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Typewriter Ribbon Tins

I’ve been reading about dead technology, things like wind-up watches, letter writing and typewriters. Then I found a link to people who collect typewriter ribbon tins. This got me thinking, it’s not just the technology or industry itself which dies but all the little things that go along with it.

I had an old typewriter, or my family did anyway. I can remember the smell of the ribbon and the tinny smell of the old typewriter itself. The ribbon was wound around two spools and would gradually wind back and forth between them until someone decided the ink had become too faded and replaced it with a new ribbon. That’s where the fancy ribbon case would come in. It would hold the fresh ribbon and spool.

Flickr: Typewriter Ribbon Tin Menagerie

As products go, what could be more banal than the lowly typewriter ribbon? In an effort to stand out from the crowd, ribbon manufacturers covered their products’ tins with colorful type and graphic elements. Art Nouveau, Art Deco, and Mid-century Modern graphic design are all well represented. Some tins feature fanciful illustrations having absolutely nothing to do with typewriters, ribbons, writing, business or anything remotely connected with typing. As the industrialized culture of international business spread throughout the 1960s and 70s, soulless, bland graphics and cheap cardboard packaging took over. The tin was no more.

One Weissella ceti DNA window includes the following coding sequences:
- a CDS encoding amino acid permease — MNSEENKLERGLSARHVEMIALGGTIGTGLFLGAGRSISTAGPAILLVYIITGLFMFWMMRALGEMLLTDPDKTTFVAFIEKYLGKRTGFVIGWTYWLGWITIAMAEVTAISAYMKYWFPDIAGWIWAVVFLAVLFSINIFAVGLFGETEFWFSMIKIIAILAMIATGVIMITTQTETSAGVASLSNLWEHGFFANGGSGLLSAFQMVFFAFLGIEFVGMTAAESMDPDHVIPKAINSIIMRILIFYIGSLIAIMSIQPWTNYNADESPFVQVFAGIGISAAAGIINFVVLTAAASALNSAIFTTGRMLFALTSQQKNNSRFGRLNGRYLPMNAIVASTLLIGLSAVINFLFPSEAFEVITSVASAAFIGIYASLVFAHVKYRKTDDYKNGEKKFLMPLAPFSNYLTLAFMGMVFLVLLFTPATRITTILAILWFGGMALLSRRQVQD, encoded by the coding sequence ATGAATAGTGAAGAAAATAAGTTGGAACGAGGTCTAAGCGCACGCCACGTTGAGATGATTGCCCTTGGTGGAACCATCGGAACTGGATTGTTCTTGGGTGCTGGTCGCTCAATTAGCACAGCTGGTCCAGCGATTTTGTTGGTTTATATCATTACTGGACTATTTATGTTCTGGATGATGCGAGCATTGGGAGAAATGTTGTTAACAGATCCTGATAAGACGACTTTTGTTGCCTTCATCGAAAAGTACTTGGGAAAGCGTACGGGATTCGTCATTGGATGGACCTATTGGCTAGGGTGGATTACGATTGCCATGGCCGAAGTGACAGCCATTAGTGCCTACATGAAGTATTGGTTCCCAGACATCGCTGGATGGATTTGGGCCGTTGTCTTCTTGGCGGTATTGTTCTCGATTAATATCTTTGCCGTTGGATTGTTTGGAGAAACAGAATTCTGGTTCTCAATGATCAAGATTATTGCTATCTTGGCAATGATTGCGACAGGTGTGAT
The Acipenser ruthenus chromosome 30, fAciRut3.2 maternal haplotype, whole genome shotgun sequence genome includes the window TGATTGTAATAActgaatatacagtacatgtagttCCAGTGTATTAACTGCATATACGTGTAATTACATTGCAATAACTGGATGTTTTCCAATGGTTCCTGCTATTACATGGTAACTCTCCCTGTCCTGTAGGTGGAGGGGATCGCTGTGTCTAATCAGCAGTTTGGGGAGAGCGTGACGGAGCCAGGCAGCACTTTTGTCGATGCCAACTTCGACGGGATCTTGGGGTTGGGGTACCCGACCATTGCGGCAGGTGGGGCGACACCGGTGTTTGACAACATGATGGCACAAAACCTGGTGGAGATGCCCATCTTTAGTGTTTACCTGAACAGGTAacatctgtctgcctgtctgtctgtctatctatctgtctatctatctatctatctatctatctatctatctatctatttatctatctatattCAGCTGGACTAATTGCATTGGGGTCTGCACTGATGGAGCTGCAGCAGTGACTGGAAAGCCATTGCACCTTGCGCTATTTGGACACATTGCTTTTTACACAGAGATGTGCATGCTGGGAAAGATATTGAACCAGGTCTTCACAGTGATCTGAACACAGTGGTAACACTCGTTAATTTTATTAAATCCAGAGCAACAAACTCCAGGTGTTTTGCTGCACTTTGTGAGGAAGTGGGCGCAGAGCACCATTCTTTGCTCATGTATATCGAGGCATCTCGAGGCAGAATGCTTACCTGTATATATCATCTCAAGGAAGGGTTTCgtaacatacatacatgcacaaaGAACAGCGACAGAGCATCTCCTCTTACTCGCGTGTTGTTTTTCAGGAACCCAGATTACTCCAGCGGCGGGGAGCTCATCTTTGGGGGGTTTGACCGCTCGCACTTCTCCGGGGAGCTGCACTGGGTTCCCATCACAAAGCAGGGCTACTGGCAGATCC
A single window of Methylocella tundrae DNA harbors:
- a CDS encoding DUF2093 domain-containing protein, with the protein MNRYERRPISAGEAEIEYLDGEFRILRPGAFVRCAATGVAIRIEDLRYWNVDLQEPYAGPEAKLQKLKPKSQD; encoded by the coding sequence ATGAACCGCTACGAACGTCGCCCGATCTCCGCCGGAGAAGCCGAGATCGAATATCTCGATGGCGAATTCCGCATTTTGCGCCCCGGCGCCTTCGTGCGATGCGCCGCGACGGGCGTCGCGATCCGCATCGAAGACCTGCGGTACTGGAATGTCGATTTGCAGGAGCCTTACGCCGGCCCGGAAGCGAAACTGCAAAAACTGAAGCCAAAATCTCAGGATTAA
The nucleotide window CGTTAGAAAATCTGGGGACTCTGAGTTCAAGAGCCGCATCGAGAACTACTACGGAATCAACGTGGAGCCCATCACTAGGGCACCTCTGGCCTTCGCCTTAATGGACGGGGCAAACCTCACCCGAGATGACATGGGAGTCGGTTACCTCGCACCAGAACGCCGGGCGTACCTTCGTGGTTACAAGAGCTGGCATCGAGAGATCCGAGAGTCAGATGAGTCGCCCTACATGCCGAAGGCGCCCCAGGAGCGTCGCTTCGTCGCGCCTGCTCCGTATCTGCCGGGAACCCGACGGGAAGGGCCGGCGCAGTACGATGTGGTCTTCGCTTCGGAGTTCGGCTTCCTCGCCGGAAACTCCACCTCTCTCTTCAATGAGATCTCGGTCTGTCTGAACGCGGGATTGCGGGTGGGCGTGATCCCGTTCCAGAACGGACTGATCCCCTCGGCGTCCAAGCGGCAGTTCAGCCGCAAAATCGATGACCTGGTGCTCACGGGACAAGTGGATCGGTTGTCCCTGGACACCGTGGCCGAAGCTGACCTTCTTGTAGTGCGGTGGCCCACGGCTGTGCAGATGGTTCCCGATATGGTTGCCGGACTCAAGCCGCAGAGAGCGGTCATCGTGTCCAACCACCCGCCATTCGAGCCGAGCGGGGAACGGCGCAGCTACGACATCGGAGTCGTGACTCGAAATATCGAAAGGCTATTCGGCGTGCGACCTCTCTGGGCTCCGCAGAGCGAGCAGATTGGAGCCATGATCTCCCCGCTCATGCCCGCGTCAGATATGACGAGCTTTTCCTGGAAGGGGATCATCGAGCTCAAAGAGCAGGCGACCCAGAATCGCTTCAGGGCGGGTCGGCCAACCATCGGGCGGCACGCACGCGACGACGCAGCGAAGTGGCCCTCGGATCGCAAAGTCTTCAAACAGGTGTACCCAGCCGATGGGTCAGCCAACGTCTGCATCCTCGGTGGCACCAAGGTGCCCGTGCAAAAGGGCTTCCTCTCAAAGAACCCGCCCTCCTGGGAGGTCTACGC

Collecting Typewriter Ribbon Tins – Site by Darryl C. Rehr

Uppercase Collection of Typewriter Ribbon Tins on Flickr.

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Laura

Canadian urban explorer, ASCII artist, directory editor, creative web publisher and web writer since 1996.

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